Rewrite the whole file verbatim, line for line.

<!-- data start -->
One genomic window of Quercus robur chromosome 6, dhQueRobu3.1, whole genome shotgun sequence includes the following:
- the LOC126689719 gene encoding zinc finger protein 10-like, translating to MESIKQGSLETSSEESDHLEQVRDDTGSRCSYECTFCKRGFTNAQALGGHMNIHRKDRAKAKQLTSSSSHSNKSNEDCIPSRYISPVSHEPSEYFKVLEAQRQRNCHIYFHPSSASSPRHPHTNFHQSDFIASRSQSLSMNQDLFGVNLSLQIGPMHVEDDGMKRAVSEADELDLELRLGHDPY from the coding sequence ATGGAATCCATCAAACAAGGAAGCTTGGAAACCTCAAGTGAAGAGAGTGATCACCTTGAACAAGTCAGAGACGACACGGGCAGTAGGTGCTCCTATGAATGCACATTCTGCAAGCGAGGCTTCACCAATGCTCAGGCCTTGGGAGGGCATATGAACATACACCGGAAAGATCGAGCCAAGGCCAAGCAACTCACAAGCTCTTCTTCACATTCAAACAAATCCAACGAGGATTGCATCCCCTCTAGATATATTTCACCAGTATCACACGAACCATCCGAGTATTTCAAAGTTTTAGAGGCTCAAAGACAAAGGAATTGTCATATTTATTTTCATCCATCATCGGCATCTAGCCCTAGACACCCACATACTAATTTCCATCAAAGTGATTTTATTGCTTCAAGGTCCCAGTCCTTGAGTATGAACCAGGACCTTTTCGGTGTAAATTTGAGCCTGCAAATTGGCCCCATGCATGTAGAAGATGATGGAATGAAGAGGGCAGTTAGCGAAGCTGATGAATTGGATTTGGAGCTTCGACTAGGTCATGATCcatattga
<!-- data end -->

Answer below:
One genomic window of Quercus robur chromosome 6, dhQueRobu3.1, whole genome shotgun sequence includes the following:
- the LOC126689719 gene encoding zinc finger protein 10-like, translating to MESIKQGSLETSSEESDHLEQVRDDTGSRCSYECTFCKRGFTNAQALGGHMNIHRKDRAKAKQLTSSSSHSNKSNEDCIPSRYISPVSHEPSEYFKVLEAQRQRNCHIYFHPSSASSPRHPHTNFHQSDFIASRSQSLSMNQDLFGVNLSLQIGPMHVEDDGMKRAVSEADELDLELRLGHDPY from the coding sequence ATGGAATCCATCAAACAAGGAAGCTTGGAAACCTCAAGTGAAGAGAGTGATCACCTTGAACAAGTCAGAGACGACACGGGCAGTAGGTGCTCCTATGAATGCACATTCTGCAAGCGAGGCTTCACCAATGCTCAGGCCTTGGGAGGGCATATGAACATACACCGGAAAGATCGAGCCAAGGCCAAGCAACTCACAAGCTCTTCTTCACATTCAAACAAATCCAACGAGGATTGCATCCCCTCTAGATATATTTCACCAGTATCACACGAACCATCCGAGTATTTCAAAGTTTTAGAGGCTCAAAGACAAAGGAATTGTCATATTTATTTTCATCCATCATCGGCATCTAGCCCTAGACACCCACATACTAATTTCCATCAAAGTGATTTTATTGCTTCAAGGTCCCAGTCCTTGAGTATGAACCAGGACCTTTTCGGTGTAAATTTGAGCCTGCAAATTGGCCCCATGCATGTAGAAGATGATGGAATGAAGAGGGCAGTTAGCGAAGCTGATGAATTGGATTTGGAGCTTCGACTAGGTCATGATCcatattga